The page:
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SOUTH EAST ASIA GENERATES US$23 BILLION ANNUALLY OUT OF HUMAN TRAFFICKING, SAYS UNODC

CAN THAILAND REALLY GIVE  IT UP?

This report in today from the United Nations Office on Drugs and Crime does is not going to help the Thai military government plans to get the country off the bottom of the United States  TiP (Trafficking in Persons) report which described Thailand’s performance as ‘abysmal’ due to corruption.

Bangkok (Thailand), 28 April 2015 – Smuggling of migrants poses a significant threat to Asia, generating an annual value of USD $2 billion for criminal groups and leading to deaths and human rights abuses, warns the United Nations Office on Drugs and Crime (UNODC) in a new report released today. 

The report Migrant Smuggling in Asia: Current Trends and Related Challenges analyses the smuggling of migrants in 28 states from the Middle East to the Pacific and finds that criminal networks are creatively exploiting gaps between demand and regular migration, with smuggling fees to get to some destinations now reported as high as USD $50,000.
The report also stresses that a significant number of migrants use smugglers to cross borders in order to seek a better life, but end up in human trafficking situations. Far away from home and working illegally, smuggled migrants have little ability to assert basic rights and become vulnerable to abuse, trafficking and exploitation.
 

Southeast Asia continues to serve as an important source, transit and destination for migrant smuggling, with the majority of smuggling taking place within the region but with routes also reaching countries as far as Australia, New Zealand, Canada and the United States.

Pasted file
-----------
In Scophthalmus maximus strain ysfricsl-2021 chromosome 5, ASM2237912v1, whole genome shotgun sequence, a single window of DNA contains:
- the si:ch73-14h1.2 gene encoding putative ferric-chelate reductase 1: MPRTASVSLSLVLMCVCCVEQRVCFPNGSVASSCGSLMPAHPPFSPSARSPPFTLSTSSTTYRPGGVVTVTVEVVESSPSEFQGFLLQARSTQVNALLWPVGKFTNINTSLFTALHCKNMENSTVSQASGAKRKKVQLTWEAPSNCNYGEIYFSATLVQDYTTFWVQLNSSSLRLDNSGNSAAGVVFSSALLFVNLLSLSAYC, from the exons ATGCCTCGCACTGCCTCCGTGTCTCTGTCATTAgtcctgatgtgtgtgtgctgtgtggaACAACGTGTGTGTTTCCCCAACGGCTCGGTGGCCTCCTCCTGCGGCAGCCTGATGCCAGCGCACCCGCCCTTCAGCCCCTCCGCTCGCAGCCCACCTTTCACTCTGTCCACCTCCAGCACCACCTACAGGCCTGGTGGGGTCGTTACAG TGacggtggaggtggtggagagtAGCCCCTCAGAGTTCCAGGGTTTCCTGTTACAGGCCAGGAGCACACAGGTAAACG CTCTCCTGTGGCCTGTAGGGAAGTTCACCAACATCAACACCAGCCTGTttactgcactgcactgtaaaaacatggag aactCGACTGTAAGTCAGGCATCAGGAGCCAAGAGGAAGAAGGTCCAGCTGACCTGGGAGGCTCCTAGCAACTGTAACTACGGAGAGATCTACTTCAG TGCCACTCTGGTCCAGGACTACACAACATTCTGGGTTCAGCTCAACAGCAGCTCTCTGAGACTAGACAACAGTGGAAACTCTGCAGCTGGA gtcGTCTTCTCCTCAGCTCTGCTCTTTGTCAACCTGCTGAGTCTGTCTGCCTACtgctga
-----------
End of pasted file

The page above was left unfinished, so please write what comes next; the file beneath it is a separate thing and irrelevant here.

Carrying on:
Mr. Jeremy Douglas, Regional Representative of UNODC in Southeast Asia and the Pacific emphasises the significance for the region, as smuggled migrants are more difficult to identify among the increasing number of regular migrants that accompany regional integration. “The cross-border movement of people in Asia is expected to grow rapidly and at unprecedented levels, in part due to new infrastructure projects and the opening of borders.” 

Migrant smugglers operate in highly flexible networks and quickly adapt to changing circumstances, such as redirecting routes in response to increased border controls. “In addition, the production and use of fraudulent documents are widespread,” said Mr. Douglas. He added, “People that make use of smugglers face increased risks to their health and safety.” 

The complex phenomenon of migrant smuggling in Asia defies simplistic solutions. UNODC calls on countries to comprehensively address migrant smuggling, embedded in wider trafficking, migration and development policies – in line with the UN Convention on Transnational Organised Crime. 

To address the situation, the report recommends strengthening data generation and understanding, and improving national laws and policies while protecting the rights of migrants, as well as building operational capacity at border crossings to identify, investigate and prosecute smuggling and trafficking networks, and the protection of victims. This will require international cooperation and political will, as well as the development of affordable, accessible and safe avenues for legal migration.


About the Author

Andrew Drummond

Andrew Drummond is a British independent journalist and occasional television documentary maker. He is a former Fleet Street, London, journalist having worked at the Evening Standard, Daily Mail, Mail on Sunday, News of the World, Observer and The Times.

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